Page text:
Journalist at the University of Tennessee and the work I've done

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Addiction in 2014

My heart sank as I watched it crash onto the concrete sidewalk. Hoping for the best, preparing for the worst, I picked it up…and my fears came to fruition.

I had shattered my iPhone screen.

That was in July of this year. My phone attempted to commit technological suicide by forcefully jumping to its death. After some inspection I realized that my iPhone 4 (remember that, it’s important!) was still usable. Although it had lost its gleaming Apple luster.

A couple of weeks ago I began experiencing trouble with the screen. On occasion, when I’d touch the screen it wouldn’t register. I tried to shake it off. Not a big deal. However, as time went on, I lost more and more screen sensitivity. First, I couldn’t use the top row of the keyboard. I turned my phone from side to side until I could use all of the keys I needed in order to communicate. Then I couldn’t text at all. I couldn’t open a lot of programs. Finally it gave out.

I can no longer unlock my phone. If someone calls me, I can answer. But that’s it.

If you own a smart phone (and chances are you do) you realize how much not having a fully functioning phone screws with your normal routine. Honestly, it’s kind of like quitting an addiction. Every day I’d get more and more agitated that I couldn’t talk to my friends whenever I wanted. I couldn’t check twitter while waiting for class to start. I couldn’t look at my bank statement before I went shopping. I couldn’t get directions anywhere. I couldn’t look at snapchats. I couldn’t find out where the bus was. I couldn’t check my email, like I typically do between classes.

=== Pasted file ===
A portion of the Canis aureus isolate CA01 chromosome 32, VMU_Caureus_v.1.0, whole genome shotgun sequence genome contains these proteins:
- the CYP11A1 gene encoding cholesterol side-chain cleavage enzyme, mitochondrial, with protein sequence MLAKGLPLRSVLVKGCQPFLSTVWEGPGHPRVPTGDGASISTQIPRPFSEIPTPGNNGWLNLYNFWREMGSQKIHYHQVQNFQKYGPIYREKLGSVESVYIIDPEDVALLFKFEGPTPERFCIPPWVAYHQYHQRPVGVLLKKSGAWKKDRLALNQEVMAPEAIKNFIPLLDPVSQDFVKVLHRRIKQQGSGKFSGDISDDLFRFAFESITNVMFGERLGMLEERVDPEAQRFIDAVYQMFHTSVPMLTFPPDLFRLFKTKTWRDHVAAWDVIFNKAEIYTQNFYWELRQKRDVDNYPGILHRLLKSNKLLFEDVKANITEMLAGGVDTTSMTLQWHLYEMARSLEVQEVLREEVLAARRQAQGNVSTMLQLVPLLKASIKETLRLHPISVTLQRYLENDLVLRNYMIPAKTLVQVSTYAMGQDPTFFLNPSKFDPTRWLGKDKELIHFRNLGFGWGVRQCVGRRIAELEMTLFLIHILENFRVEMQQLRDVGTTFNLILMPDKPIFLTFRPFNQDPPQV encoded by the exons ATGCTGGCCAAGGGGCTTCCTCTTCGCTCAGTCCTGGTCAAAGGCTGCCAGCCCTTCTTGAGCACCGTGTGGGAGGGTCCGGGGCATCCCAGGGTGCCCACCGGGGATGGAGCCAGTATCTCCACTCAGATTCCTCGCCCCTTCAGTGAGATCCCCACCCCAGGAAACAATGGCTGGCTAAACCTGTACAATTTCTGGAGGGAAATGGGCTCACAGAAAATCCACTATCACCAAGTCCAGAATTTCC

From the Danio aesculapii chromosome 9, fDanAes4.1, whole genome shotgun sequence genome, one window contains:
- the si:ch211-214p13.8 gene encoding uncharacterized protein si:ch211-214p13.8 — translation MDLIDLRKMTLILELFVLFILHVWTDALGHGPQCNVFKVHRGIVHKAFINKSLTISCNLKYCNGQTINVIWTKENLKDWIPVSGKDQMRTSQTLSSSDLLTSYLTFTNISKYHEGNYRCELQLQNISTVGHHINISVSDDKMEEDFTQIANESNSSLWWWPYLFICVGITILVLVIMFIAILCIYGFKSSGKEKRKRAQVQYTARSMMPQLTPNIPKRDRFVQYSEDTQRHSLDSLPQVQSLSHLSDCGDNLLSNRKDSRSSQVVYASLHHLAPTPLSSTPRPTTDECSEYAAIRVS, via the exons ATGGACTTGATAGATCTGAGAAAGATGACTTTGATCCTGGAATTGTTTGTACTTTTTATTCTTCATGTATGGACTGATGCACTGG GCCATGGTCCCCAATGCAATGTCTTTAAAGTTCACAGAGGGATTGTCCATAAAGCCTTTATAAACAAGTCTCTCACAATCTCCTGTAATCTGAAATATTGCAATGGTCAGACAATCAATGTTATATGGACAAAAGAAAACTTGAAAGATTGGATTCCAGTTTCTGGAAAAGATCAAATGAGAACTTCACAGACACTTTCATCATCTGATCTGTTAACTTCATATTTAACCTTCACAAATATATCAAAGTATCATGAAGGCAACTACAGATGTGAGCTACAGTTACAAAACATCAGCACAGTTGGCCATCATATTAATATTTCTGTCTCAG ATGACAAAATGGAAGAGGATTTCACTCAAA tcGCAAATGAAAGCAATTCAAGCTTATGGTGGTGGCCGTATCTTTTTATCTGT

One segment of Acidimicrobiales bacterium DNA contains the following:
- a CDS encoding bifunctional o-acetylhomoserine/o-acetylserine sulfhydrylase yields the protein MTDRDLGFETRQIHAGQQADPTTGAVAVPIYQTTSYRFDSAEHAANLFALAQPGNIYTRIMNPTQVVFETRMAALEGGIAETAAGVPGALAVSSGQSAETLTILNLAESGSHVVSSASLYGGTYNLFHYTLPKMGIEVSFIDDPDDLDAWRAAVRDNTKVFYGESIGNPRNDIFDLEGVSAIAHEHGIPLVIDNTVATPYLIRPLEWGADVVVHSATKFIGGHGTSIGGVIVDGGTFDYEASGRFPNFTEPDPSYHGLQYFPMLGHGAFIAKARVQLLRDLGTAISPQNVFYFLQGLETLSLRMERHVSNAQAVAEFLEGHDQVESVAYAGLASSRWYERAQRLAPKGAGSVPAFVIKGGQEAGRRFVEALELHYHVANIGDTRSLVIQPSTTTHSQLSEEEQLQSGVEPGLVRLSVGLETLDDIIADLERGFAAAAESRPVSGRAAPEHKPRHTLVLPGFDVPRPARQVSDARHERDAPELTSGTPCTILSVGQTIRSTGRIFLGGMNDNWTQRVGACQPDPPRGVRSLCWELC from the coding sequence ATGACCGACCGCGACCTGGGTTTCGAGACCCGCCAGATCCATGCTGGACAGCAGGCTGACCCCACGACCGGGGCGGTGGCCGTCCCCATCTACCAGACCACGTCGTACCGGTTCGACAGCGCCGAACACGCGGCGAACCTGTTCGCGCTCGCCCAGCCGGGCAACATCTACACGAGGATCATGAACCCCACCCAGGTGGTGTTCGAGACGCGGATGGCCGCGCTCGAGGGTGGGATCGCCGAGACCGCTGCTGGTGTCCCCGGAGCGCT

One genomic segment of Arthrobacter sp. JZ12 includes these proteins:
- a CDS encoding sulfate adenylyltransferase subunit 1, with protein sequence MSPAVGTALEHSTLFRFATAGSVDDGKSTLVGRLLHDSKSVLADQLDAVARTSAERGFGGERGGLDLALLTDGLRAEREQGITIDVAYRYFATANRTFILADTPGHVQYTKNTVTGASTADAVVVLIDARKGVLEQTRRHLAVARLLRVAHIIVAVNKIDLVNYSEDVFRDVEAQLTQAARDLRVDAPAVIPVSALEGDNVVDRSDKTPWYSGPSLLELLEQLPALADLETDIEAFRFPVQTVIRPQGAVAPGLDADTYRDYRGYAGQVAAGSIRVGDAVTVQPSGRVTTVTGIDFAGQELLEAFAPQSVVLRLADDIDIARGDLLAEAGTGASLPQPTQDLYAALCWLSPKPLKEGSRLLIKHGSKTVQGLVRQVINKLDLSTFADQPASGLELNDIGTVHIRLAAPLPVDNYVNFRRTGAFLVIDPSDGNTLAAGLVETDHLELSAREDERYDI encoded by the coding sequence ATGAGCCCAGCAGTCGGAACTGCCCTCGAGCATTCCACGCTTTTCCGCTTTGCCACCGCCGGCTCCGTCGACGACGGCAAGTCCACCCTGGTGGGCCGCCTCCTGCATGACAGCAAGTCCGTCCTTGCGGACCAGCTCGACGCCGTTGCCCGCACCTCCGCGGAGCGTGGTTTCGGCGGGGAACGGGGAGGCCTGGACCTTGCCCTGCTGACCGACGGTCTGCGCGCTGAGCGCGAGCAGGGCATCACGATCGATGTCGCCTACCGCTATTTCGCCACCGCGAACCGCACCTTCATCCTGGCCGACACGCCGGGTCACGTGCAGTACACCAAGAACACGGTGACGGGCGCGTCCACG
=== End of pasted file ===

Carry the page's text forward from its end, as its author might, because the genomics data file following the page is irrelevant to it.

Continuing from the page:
It’s been awful.

This experience opened my eyes to what addiction looks like in 2014. My generation works so hard to make the world more eco-friendly and to stop tobacco sales. But we all ignore our own technological dependency.

People DIE because they can’t wait to check their text messages while driving.

It is exceptionally rare to see someone walking to or from class without using their phone in some way. Think about it. Whether you’re listening to music, talking on the phone, texting, playing a game, tweeting, the list goes on and on and on.

This blows my mind. We are so wrapped up in our own little world that we miss everything going on around us. Including the cars swerving around you while you’re texting as you cross the street.

We do so much to improve our world. It is absolutely ridiculous that we can’t put down our devices for more than five minutes. We’re addiction to consumption. We gorge ourselves on information without taking a moment to critically think about what we’re consuming. Our brain eats up so much trash. Think of it like eating pizza for every meal. Technically you’re getting all of the food groups. But what you’re consuming is not good for you.

Jan Winburn, CNN Digital Editor, spoke to my JEM 499 class. Her talk was insightful to say the least. Ms. Winburn encouraged us to think independently of mainstream news sources. She pointed out that news is becoming a commodity. It used to be that our goal, as a journalist, was to get the story out first. Well, with our insatiable appetite for media has made it possible for anyone to “break the story” now. Ms. Winburn suggested that journalist think about the quality of their work, rather than the immediacy of it. Know how to ask the right questions. Have quality conversations with your audience. Because, as Ms. Winburn pointed out, news is much more of a conversation with your audience than ever before.

Now I’m challenging you. Try to go one week only using your phone to call people. Read the newspaper, watch the evening news, and check out your favorite sites on your computer. But don’t use your phone for anything except calling others. Let me know how long you last and what you experience during the challenge.